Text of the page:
After our Fairbanks stop we headed north on the Dalton Highway with a number of objectives: to get above the Arctic Circle, to explore the increasingly arctic tundra terrain, and to pan for gold in the many streams along the Dalton that are open to the public thanks to the BLM.
The Dalton Highway is a mostly primitive road with few services, ranging from dirt/gravel (some portions with raging potholes) to some fairly well-mannered and smooth paved highway in the northern section.
The scenery soon changed to boreal forest – many sections with stunted growth due to permafrost. The road winds north through the Brooks Range between the Gates of the Arctic National Park and Preserve on the west, and the Arctic National Wildlife Refuge to the east, and is primarily wild and uninhabited lands.
All the way the Trans-Alaska Pipeline snakes beside it, and sometimes under it.
An intermittent rain set in and it was soon a rough and muddy ride…
Ric’s bike got trashed when the bolts on the bike rack loosened due to the rough road conditions, allowing the bike’s tires to drag on the road. (The front tire was, in fact, missing).
A passing trucker alerted us to the problem. Trucks are a big part of the story on the Dalton. It is a 414-mile haul road which begins north of Fairbanks and ends at Prudhoe Bay on the Arctic Ocean.
It was completed in just five months to provide materials and access for the Trans-Alaska Pipeline which was being constructed concurrently in the years between 1974 and 1977. For a long time it was only accessible to commercial traffic and it wasn’t until 1981 that the public was allowed to travel on the road at all. The Dalton Highway trucker community is close knit and small – even today it only numbers about 150. They all help each other, and other travelers as well, because once you leave Fairbanks “you are on your own”.
Well, rather than subject the RV and its appendages to continued road abuse, we elected to hole up at Old Man’s Camp, an old road construction wayside just short of the Arctic Circle.
It turned out to be an awesome location for boon-docking. It was quiet, well off the road, and had awesome views of the mountains to the east. We would stay here for a few days – to give mail some time to get to us on the rebound trip through Fairbanks. The RV would stay there as a base camp while we explored farther up the Dalton in the 4-Runner.
The next day we set out north, making the obligatory “Arctic Circle” tourist stop, just a few miles north of our camp:
We then continued on up toward Coldfoot. On the way we stopped at the South Fork of the Koyukuk River, did a little panning and found a nice patch of blueberries that would serve as dessert for supper and blueberry pancakes for breakfast the following day. The sharp-peaked Brooks Range scenery was cloud-shrouded, but still beautiful, with clouds cascading down the mountain slopes…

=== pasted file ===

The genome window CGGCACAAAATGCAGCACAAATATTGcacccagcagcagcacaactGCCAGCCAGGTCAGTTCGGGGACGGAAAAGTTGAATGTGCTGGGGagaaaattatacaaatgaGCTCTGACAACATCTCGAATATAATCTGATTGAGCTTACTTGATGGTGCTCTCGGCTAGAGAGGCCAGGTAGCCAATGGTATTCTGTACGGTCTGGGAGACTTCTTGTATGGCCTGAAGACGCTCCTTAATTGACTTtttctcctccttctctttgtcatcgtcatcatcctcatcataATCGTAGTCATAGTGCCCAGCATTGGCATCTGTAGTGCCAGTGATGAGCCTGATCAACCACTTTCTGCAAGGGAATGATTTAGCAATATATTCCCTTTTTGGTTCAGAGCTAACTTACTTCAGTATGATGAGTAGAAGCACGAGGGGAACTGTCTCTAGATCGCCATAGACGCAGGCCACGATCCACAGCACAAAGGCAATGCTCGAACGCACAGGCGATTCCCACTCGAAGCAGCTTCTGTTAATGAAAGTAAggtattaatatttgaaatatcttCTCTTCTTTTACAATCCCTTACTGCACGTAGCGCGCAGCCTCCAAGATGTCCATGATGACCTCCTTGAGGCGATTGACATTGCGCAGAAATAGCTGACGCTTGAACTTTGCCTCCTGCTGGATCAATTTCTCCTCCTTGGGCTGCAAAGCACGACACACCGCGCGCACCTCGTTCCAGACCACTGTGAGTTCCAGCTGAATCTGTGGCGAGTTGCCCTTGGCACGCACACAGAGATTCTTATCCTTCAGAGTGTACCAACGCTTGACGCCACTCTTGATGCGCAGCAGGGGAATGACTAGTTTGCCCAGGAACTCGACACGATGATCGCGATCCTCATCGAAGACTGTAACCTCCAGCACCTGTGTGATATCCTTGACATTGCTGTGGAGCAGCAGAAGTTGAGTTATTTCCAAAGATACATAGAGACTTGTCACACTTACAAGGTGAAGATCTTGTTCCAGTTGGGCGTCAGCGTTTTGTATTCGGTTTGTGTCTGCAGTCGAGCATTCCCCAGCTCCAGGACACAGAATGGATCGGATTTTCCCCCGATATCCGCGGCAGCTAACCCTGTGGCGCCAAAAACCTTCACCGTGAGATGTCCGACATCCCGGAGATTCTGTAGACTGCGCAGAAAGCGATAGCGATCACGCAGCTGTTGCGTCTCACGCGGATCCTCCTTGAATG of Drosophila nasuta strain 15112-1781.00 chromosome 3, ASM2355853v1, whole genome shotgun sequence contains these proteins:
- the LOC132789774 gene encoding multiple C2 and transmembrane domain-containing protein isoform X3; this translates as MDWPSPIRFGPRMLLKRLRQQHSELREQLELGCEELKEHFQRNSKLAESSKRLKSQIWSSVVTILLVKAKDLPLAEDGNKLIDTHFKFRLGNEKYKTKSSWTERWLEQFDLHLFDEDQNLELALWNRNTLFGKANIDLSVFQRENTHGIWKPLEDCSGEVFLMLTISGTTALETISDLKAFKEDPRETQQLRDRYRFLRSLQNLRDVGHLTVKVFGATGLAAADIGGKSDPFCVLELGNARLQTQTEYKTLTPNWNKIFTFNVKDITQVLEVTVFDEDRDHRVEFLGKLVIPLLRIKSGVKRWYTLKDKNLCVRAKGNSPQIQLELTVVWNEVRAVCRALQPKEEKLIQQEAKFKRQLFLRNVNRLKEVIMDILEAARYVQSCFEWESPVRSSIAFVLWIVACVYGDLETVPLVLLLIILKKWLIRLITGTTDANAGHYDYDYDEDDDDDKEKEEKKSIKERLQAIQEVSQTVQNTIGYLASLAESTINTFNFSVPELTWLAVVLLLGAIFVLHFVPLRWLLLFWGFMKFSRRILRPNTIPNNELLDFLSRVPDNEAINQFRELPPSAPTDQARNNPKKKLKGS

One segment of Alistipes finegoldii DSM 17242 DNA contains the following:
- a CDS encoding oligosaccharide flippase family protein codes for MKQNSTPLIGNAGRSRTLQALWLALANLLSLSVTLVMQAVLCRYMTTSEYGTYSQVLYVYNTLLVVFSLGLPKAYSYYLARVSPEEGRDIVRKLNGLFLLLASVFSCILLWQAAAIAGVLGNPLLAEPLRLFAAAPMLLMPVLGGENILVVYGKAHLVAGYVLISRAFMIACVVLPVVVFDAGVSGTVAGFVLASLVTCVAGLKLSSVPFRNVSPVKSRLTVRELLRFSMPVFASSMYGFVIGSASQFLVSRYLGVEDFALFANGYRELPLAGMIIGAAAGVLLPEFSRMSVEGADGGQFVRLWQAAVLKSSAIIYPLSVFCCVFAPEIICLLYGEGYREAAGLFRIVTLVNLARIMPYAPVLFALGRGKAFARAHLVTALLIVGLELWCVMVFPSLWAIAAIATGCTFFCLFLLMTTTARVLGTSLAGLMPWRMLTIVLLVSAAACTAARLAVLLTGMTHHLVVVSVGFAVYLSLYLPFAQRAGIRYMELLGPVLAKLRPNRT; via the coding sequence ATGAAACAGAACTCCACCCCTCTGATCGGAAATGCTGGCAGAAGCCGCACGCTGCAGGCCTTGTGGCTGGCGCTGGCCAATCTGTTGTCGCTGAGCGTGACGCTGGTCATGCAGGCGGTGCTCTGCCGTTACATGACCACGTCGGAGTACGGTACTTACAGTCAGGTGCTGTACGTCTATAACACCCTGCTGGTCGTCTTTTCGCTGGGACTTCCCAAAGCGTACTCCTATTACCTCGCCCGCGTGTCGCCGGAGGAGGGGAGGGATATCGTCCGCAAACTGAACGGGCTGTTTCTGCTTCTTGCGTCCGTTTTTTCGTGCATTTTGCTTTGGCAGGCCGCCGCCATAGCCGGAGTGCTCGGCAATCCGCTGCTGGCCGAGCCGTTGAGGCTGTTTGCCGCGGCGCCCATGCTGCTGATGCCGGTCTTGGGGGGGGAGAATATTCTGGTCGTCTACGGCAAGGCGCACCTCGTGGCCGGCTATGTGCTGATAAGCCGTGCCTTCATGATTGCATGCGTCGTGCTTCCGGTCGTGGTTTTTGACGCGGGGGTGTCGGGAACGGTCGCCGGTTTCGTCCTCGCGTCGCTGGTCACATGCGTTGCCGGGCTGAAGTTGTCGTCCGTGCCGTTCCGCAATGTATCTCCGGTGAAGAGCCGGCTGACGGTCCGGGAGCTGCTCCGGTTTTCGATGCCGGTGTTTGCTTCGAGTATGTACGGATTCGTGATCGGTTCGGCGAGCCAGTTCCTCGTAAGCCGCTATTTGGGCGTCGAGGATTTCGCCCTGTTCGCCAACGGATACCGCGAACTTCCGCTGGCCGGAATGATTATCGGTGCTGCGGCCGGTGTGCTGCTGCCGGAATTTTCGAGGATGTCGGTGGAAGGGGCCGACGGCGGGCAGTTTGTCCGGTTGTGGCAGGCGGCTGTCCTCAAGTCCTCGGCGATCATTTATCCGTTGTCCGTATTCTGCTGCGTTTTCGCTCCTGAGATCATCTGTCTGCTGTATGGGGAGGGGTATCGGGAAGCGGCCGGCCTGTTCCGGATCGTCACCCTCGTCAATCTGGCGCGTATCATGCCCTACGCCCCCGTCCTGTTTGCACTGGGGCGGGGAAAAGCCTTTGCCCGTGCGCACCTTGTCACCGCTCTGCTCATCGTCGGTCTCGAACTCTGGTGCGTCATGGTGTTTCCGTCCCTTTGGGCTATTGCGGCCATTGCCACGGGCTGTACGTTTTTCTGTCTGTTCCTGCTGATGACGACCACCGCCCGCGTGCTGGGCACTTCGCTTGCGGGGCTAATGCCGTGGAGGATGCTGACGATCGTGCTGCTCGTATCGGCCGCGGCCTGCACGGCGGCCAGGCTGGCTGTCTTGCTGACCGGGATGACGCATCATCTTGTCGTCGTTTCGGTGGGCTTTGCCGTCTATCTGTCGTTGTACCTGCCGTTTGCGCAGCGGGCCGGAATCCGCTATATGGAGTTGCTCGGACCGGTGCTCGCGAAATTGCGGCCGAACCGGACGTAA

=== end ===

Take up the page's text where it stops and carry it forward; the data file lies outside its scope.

Once in Coldfoot, we gassed up, got our “Arctic Circle certificates”, stamped our National Parks Passport book at the Gates of the Arctic Visitor’s Center, and learned a bit about Pingos and Palsas and Thermokarsts. We went a little farther north until fatigue and thirst set in, and then returned to have a beer at the Coldfoot Saloon – the “northmost watering hole in the US”.
We set out relatively early the next day to Bonanza Creek to do some panning and try out our newly acquired sluice box. After a short scouting walk we found a perfect sandbar attended by Ravens, who are always good company, they seemed happy with turkey breast (although we suspect they were hoping for a nice fish-head).
We set up our gold camp for the day, and had increasing success in winnowing out the fine gold and small flakes. Little by little we are getting better at the whole process. Rain ultimately drove us home, cold and wet. It would persist through the night and half the next day – so a rain delay took effect. No way to access a weather report here – so all we could do was use the “wait and see” method of forecasting.
On the way back to Fairbanks we stopped by the Yukon River Camp to gas up and have some of their most excellent salmon chowder and apple pie. Lin mindlessly left her purse hanging on the back of the chair. These folks are amazing… when she discovered it missing the next day we realized we were faced with traveling back to Yukon Crossing (about 150 miles round trip). We called the folks at the Yukon River Camp and they generously offered to bring it down with them to Fairbanks later in the day. Can’t say enough good things about these folks (and their pie) !!!
When we left the Yukon River Camp we were almost immediately stalled in a non-moving line of traffic which stretched into the distance over the next hill as far as we could see. We would sit there for about two hours. Later we learned that a motorcyclist had been killed there after losing control driving over a pothole on the rain-slicked muddy road.
Back in Fairbanks we added “take the Four-Runner and the RV to the car wash” to our list of chores…
This vast area intrigued us and we would like to explore it further – but that will have to wait for another year. Autumn is marked early here as leaves begin to change color in mid-August. That is only a week and a half away, and although we would like to explore this area in depth we can’t risk an early snowfall.